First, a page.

What “most read/most e-mailed” boxes reveal

Friday, August 14th, 2009

Those “most read/most emailed” boxes that have become fixtures on most newspaper Web sites can be pretty scary for reporters and editors.

More often than not,  the stories we consider the most important don’t make the cut, while journalistic fluff – the latest adventures of J.Lo, or silly little stories about fads and fashion – fill out the top rungs of the ratings, along with stories about practical economics.

As a Web editor, I pay a lot of attention to these things, and one thing I’ve noticed in recent months: stories about the Arab-Israeli conflict almost never make the top-ten lists, even when there’s big news.

Even in the New York Times – sometimes thought by admirers and detractors alike as the nation’s premier Jewish newspaper – important Middle East stories tend to earn low ratings.

Today’s lineup included stories about film and the Hadassah official claiming an affair with Bernie Madoff, a few economics stories and two articles about wine.

Part of that is just the state of modern journalism and a newspaper audience that prefers celebrity news briefs, racy pictures, stories about scandals and self-help information to serious news and analysis.  Some of it reflects what many analysts have argued is a national retreat from foreign policy as an issue people care about and want to read about.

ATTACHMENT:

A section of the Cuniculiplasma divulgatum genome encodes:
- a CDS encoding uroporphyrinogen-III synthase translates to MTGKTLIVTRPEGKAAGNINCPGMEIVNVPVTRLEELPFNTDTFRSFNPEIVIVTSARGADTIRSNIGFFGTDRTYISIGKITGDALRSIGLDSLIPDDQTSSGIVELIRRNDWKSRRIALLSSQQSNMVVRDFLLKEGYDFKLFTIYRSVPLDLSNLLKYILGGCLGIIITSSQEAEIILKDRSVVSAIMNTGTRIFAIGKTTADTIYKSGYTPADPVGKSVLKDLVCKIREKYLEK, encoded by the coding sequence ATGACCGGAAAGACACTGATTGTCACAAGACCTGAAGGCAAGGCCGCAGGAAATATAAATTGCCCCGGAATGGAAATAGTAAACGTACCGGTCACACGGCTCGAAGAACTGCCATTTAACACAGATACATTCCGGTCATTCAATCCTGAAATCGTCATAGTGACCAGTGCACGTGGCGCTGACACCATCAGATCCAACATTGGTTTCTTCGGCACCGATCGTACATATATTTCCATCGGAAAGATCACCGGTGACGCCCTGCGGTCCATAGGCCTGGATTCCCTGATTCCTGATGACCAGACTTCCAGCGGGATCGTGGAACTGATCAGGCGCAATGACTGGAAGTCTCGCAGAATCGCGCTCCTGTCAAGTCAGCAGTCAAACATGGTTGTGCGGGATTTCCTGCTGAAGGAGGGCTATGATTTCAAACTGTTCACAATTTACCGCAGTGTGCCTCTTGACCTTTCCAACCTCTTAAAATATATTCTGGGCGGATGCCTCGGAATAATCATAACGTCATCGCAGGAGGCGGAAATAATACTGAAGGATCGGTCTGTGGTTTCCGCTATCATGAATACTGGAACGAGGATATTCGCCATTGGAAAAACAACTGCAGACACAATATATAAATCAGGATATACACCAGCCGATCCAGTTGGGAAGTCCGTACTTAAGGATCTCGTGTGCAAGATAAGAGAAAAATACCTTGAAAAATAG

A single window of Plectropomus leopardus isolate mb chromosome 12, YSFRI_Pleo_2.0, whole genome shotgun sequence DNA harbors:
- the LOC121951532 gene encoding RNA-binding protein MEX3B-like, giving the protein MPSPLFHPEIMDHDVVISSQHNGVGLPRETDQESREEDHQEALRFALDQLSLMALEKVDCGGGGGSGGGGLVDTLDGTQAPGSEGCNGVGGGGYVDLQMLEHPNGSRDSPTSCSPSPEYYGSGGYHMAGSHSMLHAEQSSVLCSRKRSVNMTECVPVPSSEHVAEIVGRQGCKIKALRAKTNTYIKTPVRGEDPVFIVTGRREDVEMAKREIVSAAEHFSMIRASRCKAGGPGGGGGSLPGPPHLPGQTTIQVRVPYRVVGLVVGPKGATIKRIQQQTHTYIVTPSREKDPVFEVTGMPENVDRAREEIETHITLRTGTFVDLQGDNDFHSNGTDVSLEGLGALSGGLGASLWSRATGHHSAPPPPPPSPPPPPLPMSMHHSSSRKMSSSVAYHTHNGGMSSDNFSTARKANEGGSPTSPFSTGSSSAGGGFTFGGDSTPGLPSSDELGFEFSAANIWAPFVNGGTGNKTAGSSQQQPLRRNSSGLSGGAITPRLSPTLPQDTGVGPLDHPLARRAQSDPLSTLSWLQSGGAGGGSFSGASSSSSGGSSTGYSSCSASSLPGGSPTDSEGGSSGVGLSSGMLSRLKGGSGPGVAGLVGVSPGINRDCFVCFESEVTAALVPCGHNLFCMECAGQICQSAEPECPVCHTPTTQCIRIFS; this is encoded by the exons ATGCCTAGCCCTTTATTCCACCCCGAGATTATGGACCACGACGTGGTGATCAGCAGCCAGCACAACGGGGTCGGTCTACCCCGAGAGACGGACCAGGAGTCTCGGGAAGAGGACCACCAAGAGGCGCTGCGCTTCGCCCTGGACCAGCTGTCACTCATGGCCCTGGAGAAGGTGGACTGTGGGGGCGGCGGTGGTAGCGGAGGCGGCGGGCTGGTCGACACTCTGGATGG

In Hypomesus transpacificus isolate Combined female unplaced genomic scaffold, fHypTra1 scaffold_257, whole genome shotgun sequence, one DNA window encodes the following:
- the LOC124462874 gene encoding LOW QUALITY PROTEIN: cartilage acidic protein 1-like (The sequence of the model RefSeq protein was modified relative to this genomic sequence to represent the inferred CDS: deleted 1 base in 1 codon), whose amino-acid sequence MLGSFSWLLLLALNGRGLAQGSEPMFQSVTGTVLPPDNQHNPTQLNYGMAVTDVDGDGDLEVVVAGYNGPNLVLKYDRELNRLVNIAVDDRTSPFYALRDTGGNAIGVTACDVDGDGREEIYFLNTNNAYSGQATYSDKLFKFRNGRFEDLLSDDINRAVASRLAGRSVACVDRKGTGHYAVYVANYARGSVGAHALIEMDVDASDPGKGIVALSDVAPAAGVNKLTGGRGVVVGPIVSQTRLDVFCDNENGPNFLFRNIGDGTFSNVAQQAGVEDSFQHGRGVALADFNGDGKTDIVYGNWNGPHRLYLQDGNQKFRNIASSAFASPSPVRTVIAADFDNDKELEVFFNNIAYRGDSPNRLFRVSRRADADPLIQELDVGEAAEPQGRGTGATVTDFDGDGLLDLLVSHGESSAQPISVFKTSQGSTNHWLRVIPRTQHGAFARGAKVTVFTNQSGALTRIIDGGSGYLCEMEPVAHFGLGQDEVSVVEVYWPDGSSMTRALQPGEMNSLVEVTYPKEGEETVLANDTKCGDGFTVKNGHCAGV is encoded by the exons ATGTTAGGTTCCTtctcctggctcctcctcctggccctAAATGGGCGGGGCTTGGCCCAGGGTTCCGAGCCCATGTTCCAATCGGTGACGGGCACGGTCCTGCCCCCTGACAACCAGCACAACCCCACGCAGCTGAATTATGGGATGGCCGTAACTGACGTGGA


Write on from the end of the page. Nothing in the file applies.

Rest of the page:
And some of it, no doubt, is specific to Middle East stories – a weariness with a conflict that never moves any closer to resolution, despite seemingly endless efforts, an exhaustion with the overwrought rhetoric of partisans on both sides.

Pro-Israel groups are constantly trotting out new polls showing Americans support Israel much more than they support the Palestinians, and I have no reason to doubt their accuracy. (here’s the latest, from Rasmussen)

But look at the most read/most emailed boxes in your local newspaper when those polls appear; they almost never make the cut.

I’m not sure what this means, but that  diminished interest can’t be good for a Jewish state that depends heavily on its alliance with America – which, in turn, depends on having a critical mass of people here who think foreign policy in general and the connection to Israel in specific are important to them, as Americans.

Jewish leaders see the same trend accelerating in our own  community.  Ask  Jews if they support Israel and they say, sure, why not?  Ask if they’re involved in any pro-Israel activism, and the answer is likely to be different.

That’s what the polls miss; Jewish leaders who ignore the trend do so at their own peril and the peril of the movement devoted to closer U.S.-Israel relations.

About the Author
Douglas M. Bloomfield is a syndicated columnist, Washington lobbyist and consultant. He spent nine years as the legislative director and chief lobbyist for AIPAC.
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